As a sign that the Best Actress race is the most competitive in years, Paramount has confirmed that they are promoting Denzel Washington’s “Fences” costar Viola Davis in the Best Supporting Actress category. Oscar watchers have been waiting for this shoe to drop.
Anyone who has seen the August Wilson play (which won Tonys in 2010 for Best Revival of a Play, Best Actor for Washington and Best Actress for Davis) knows that the popular “How to Get Away with Murder” star, who has been Oscar-nominated twice (“Doubt,” “The Help”) more than stands up to Washington’s unhappy, angry husband onstage.
While Davis has huge respect from the Actors Branch and is expected to explode on-screen in “Fences,” she could have a better chance of taking home the gold statue in supporting. For Best Actress she’d be up against Amy Adams (“Arrival”), Annette Bening (“20th Century Women”), Isabelle Huppert (“Elle”), Ruth Negga (“Loving”), Natalie Portman (“Jackie”), and Emma Stone (“La La Land”)—and the list goes on. This opens up another slot in this crowded field.
Her main rivals in supporting would be Michelle Williams, who is magnificent in a small role in Kenneth Lonergan’s tragic drama “Manchester by the Sea,” Naomie Harris as a Miami drug addict (“Moonlight”), and Felicity Jones as a mother fighting cancer (“A Monster Calls”).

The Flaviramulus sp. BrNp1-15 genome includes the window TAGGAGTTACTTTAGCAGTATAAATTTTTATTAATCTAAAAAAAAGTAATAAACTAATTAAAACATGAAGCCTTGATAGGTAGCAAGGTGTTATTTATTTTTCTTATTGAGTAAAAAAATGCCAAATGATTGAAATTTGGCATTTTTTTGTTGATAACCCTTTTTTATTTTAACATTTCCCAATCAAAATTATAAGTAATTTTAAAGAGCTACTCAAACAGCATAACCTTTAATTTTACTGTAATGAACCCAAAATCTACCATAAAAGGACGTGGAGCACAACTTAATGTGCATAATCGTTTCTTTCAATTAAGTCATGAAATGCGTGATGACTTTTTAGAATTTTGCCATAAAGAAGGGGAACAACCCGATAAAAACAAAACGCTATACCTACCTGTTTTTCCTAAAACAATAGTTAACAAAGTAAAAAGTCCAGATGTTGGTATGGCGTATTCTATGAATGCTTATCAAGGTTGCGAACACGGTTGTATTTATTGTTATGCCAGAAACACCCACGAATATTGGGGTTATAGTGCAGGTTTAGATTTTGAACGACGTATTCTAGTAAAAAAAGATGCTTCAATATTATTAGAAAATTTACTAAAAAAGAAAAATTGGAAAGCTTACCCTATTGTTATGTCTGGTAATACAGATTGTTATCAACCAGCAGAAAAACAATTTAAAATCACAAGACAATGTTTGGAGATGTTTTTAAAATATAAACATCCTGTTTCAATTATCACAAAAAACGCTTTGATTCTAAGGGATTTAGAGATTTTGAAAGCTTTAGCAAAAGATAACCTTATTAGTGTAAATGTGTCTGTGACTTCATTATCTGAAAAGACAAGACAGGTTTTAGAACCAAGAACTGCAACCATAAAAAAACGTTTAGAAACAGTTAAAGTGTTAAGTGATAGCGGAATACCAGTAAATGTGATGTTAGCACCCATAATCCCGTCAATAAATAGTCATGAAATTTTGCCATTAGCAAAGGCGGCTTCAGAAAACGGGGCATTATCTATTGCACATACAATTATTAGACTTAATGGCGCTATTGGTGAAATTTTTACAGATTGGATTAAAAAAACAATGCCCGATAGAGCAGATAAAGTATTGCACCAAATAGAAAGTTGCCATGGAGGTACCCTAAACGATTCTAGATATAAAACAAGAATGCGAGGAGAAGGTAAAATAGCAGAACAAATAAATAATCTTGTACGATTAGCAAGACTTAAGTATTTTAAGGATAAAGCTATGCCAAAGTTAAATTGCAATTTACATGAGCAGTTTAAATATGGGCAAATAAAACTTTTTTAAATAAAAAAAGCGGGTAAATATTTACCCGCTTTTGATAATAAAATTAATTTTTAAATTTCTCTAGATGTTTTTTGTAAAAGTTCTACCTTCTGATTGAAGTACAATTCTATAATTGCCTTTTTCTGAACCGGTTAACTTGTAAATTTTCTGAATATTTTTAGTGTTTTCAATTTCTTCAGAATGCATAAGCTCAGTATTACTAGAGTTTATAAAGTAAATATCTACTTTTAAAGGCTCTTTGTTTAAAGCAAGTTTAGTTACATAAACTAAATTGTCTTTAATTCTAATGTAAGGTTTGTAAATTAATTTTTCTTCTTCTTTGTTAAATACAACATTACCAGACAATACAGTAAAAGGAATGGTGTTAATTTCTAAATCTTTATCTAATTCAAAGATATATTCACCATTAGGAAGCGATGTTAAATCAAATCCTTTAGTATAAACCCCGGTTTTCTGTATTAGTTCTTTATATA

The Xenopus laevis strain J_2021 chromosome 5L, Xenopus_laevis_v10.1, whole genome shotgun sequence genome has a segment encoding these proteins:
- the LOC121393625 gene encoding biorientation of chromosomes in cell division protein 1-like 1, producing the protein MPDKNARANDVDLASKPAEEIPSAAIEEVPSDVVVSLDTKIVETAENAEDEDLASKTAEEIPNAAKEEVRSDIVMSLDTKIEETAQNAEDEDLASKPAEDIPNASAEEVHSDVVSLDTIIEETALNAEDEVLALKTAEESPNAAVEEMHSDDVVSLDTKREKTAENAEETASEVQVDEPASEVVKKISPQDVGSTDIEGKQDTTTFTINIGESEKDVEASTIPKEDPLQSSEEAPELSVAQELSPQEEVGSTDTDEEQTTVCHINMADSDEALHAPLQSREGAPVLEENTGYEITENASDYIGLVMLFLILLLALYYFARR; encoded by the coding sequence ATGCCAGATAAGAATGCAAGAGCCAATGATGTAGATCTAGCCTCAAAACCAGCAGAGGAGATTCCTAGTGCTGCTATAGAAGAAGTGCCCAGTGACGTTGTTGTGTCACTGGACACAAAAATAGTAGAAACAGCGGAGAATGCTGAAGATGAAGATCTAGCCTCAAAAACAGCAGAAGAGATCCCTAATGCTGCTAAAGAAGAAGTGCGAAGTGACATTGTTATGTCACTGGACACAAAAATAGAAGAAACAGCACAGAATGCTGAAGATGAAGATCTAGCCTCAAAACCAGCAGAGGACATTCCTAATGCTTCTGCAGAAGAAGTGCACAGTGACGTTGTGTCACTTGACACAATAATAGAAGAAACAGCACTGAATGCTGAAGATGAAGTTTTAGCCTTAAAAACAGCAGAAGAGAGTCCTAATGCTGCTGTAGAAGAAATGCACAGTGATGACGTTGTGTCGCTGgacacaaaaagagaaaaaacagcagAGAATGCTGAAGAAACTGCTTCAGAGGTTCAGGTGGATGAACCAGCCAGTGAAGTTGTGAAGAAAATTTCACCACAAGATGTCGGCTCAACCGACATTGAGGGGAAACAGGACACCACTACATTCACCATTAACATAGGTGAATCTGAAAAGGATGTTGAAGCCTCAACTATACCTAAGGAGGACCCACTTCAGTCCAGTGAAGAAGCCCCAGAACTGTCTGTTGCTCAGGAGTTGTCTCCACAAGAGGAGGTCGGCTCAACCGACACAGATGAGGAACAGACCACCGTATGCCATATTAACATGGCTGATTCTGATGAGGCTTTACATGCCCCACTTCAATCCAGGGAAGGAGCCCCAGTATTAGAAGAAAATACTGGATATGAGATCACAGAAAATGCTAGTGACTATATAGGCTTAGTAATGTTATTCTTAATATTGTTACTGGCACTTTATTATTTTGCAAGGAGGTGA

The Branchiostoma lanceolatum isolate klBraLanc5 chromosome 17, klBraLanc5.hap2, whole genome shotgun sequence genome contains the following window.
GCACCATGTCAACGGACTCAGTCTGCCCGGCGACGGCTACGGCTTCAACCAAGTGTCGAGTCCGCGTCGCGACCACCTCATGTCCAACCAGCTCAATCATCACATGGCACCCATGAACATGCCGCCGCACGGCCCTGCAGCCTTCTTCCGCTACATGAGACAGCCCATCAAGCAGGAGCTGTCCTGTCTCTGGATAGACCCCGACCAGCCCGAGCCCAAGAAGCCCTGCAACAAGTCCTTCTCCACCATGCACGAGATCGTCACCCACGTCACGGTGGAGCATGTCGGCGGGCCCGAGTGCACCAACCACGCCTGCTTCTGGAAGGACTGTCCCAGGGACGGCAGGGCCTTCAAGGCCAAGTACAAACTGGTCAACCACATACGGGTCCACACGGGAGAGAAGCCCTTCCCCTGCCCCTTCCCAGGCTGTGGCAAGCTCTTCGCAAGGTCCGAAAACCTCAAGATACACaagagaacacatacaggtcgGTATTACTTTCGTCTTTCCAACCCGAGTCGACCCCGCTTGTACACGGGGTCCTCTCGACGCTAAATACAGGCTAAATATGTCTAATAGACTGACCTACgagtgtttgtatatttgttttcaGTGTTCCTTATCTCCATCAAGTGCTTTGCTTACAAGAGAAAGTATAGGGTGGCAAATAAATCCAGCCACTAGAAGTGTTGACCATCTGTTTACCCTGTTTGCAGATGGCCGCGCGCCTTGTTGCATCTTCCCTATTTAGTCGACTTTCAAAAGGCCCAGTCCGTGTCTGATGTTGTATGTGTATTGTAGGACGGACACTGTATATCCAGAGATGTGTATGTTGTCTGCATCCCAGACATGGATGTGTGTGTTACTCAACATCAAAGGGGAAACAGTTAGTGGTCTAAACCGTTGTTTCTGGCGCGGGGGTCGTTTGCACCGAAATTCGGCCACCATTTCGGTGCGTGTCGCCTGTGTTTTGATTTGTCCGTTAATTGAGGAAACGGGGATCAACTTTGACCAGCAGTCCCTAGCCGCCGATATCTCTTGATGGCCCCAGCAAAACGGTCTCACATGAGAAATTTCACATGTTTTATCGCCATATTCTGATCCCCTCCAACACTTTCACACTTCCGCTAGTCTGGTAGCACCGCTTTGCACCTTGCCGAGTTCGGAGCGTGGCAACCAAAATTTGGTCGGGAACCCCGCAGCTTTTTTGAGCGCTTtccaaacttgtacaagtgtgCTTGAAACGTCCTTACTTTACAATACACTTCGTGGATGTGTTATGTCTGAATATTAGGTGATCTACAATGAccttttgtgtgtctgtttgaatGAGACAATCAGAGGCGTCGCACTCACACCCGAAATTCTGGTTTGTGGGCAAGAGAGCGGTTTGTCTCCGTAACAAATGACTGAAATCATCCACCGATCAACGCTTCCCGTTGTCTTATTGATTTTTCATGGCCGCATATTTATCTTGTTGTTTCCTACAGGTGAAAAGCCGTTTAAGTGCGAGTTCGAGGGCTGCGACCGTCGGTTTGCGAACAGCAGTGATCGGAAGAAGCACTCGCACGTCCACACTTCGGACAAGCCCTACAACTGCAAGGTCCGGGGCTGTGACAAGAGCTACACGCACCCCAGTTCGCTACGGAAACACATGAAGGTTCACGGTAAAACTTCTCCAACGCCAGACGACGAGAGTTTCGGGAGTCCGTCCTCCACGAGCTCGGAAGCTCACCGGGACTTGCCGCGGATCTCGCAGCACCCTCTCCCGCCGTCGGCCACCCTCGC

Clearly many cooks were debating the best strategy for Davis to take. But the final call in these matters is usually the star. Davis won Best Actress on Broadway and should compete for the same at the Oscars. But she’s going for the win.
Paramount booked Washington’s film version of Wilson’s Pulitzer-Prize-winning drama for December 16 limited release in Los Angeles and New York, followed by a national expansion on December 25, prime time for awards season.
“Fences” tells the story of retired baseball player Troy Maxson (Washington), who is now a garbage man looking regretfully back on his past while tangling with his wife Rose (Davis). Mykelti Williamson and Russell Hornsby also reprise their stage roles.
This marks Washington’s third outing as a director, following well-received indie dramas “Antwone Fisher” and “The Great Debaters.” He’s been in the Oscar derby six times as an actor, winning twice, for “Glory” and “Training Day.”
Paramount marketing president Megan Colligan and her team shepherded “The Big Short” to five Oscar nominations including Best Picture and one Adapted Screenplay win last year, while “Selma” made it to Best Picture contention and a Best Song win the year before.
This year Paramount has a strong slate of potential contenders including Denis Villeneuve’s “Arrival” (November 10) starring Oscar perennial Adams and Jeremy Renner, which wowed audiences and critics at fall festivals, Bob Zemeckis’s World War II intrigue “Allied” (November 23), starring Brad Pitt, Lizzy Caplan and Marion Cotillard, and Martin Scorsese’s late-breaking period Japanese drama “Silence,” starring Liam Neeson, Adam Driver and Andrew Garfield, which opens December 23.